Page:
Endocrinologic dysfunction

LCH exhibits a predilection for the hypothalamo-pituitary (HP) region leading to permanent posterior and/or anterior pituitary hormonal deficiencies in a subset of patients.

Diabetes insipidus (DI)

Diabetes Insipidus (DI) is the most common disease-related consequence that can predate the diagnosis or develop anytime during the course of the disease [Kaltsas et al 2000; Prosch et al 2004]. DI is found in up to 30% of patients [Arico et al 2003], but may reach to 40% in patients with multisystem disease or 94% in the presence of other pituitary deficiencies [Kaltsas et al 2000; Makras et al 2007]. Polyuria and polydipsia, and/or structural abnormalities of the HP region dictate investigations to confirm DI.

Anterior pituitary hormonal deficiencies

Anterior pituitary dysfunction (APD) is found in up to 20% of patients, almost always with DI [Kaltsas et al 2000; Amato et al 2006]. Although APD is not invariably associated with abnormal HP imaging it is almost always encountered in patients with MS LCH who have DI and HP pathology on MR imaging [Makras et al 2006]. Growth hormone deficiency (GHD) is the most frequent disease-related APD found in up to 50% of patients with DI [Makras et al 2007]. In adults there are no specific GHD-related symptoms that can suggest the diagnosis [Donadieu et al 2004c].

Gonadotropin deficiency is the second most common deficiency, presenting with menstrual disturbances in women and decreased libido in men [Makras et al 2007]. ACTH deficiency may be partial or complete and present either with non-specific symptoms or as acute adrenal insufficiency following stressful events. TSH deficiency is almost always associated with panhypopituitarism and may present with subtle symptoms or obvious signs of hypothyroidism. Moderately elevated prolactin levels attributed to pituitary stalk infiltration can cause galactorrhoea in females and gonadotropin deficiency in all patients. Established endocrine deficiencies almost never recover over time, although apparent HP abnormal imaging may often regress either in response to treatment or as a result of the “natural course” of the disease [Makras et al 2006].

Hypothalamic involvement

Hypothalamic involvement is less frequent than pituitary involvement and leads to not only pituitary dysfunction, but neuropsychiatric and behavioral disorders, disturbances of thermo-regulation and sleeping pattern, and autonomic and metabolic abnormalities. The most frequent consequence is severe obesity due to increased appetite. Hypothalamic-related adipsia may seriously complicate the management of diabetes insipidus.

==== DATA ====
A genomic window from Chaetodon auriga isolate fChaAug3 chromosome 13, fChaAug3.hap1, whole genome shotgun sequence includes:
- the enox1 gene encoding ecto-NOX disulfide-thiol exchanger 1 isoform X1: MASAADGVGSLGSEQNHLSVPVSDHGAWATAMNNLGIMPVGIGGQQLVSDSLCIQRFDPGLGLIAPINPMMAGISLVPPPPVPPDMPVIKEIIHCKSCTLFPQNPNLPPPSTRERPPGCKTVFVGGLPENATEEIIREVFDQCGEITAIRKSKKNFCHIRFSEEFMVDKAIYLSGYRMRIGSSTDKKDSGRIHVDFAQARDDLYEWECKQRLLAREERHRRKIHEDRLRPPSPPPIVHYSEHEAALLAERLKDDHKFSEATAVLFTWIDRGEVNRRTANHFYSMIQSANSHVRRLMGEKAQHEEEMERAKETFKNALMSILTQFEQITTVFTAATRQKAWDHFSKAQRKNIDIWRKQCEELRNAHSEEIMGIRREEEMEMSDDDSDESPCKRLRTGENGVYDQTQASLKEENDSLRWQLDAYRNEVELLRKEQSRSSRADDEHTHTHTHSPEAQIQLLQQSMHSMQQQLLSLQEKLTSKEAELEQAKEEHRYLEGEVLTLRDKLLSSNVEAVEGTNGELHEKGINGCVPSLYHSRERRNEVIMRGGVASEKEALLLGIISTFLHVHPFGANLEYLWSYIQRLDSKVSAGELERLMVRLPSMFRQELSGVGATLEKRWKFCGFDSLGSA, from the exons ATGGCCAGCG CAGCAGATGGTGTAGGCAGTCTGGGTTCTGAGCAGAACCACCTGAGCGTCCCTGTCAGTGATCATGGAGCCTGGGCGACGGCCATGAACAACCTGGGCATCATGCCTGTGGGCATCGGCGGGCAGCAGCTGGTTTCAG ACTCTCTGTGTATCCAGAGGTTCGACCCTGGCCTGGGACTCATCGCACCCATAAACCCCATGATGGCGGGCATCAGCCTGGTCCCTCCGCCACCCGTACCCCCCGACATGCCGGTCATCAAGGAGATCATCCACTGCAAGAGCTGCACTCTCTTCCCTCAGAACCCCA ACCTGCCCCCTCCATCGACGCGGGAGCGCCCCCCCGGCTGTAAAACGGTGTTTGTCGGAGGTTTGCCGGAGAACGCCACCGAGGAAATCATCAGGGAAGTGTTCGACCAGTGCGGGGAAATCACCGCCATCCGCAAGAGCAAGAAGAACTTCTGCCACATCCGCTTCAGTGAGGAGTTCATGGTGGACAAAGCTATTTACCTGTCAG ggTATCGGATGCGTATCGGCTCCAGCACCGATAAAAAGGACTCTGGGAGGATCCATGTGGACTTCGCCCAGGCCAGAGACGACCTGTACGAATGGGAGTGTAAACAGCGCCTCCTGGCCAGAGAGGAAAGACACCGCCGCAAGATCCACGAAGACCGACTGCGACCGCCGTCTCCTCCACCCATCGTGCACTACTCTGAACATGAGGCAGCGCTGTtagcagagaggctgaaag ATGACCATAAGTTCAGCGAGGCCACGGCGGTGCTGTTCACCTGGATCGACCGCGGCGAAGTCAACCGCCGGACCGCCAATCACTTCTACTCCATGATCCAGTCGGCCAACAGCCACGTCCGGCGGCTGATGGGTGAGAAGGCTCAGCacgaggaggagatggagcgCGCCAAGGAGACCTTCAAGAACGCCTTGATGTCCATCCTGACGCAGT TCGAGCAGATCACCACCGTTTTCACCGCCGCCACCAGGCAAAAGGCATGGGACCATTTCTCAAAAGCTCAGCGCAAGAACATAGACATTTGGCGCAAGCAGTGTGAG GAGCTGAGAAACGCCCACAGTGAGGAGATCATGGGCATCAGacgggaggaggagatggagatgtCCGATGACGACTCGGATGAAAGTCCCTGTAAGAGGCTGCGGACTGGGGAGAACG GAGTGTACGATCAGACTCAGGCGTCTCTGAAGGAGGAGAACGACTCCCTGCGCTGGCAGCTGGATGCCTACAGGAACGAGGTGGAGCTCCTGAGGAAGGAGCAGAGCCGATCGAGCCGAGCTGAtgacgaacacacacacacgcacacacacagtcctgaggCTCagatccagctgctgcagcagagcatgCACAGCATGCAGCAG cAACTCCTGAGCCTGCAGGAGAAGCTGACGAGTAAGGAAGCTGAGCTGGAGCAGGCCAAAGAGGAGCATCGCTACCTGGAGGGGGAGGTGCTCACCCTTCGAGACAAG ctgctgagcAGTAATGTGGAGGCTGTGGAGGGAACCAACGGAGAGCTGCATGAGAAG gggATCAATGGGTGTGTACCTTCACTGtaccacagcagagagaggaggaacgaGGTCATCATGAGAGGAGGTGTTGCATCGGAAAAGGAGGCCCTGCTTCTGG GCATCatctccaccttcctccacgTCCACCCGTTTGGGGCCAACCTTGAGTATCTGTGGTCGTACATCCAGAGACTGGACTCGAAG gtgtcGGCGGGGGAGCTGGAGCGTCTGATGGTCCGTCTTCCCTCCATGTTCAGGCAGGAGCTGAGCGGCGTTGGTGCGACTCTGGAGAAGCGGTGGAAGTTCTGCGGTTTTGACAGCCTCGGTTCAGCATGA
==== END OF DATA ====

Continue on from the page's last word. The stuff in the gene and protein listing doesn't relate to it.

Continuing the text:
Metabolic abnormalities

One study involving 14 adult patients and 42 controls has shown that adults with LCH are at high risk of developing abnormalities of carbohydrate metabolism (diabetes mellitus, impaired glucose tolerance) and lipid metabolism leading to increased insulin resistance even in the absence of obesity [Alexandraki et al 2008].

Bone metabolism

Adults with LCH may present with a lower than expected bone mineral density at any age especially during periods of active disease [Makras et al 2012].

Other endocrine tissue involvement

The thyroid gland may occasionally be involved in the disease process while fine needle aspiration or even histological specimens may be mistaken with thyroid carcinoma. Unlike the lower genital tract, ovaries are quite rarely involved, mostly in the context of disseminated disease. Adrenal infiltration has been described in autopsy series although without any obvious clinical findings. Pancreatic involvement is also extremely rare, although there are reports of glucose metabolism abnormalities secondary to pancreatic and/or hepatic infiltration and dysfunction.

Investigation of hormonal deficiencies

A plasma osmolality in the range of 280- 295mOsmol/Kg in combination with an urine to plasma osmolality ratio > 2:1 exclude apparent DI, whereas a water deprivation test is usually required to reveal cases of partial DI. An early morning serum cortisol level ≥ 500 nmol/l (18 μg/dl) virtually excludes ACTH deficiency, whereas a cortisol level < 100 nmol/l (3.6 μg/dl) is suggestive of ACTH deficiency. For intermediate serum cortisol values an insulin tolerance test (ITT), if not contra-indicated, can access the adequacy of hypothalamic (HP)-adrenal axis as well as GH reserve. Although an insulin-like growth factor I (IGF-I) level below the age-adjusted normal range may be suggestive of growth hormone deficiency (GHD), it is not as reliable as the GH response to the ITT or other dynamic tests. Low basal gonadal steroids along with low gonadotropin levels in the presence of a relevant clinical setting are suggestive of hypogonadotropin hypogonadism. Occasionally in young females with menstrual disturbances and low oestradiol levels, failure of gonadotropin levels to rise in response to clomiphene stimulation is required to confirm the diagnosis. Finally, lack of TSH elevation in the presence of a low serum T4 level is indicative of TSH deficiency in the absence of the non-thyroidal illness syndrome.


Evaluation of TSH, free T4 and morning urine osmolality is recommended in all patients, further procedures (water deprivation test, plasma osmolality, serum cortisol, insulin like growth factor I, gonadal steroids and gonadotropin serum levels) to detect partial diabetes insipidus or anterior pituitary deficiencies should be performed when clinical symptoms are present (Grade D2 *).

* Grades of recommendation see here.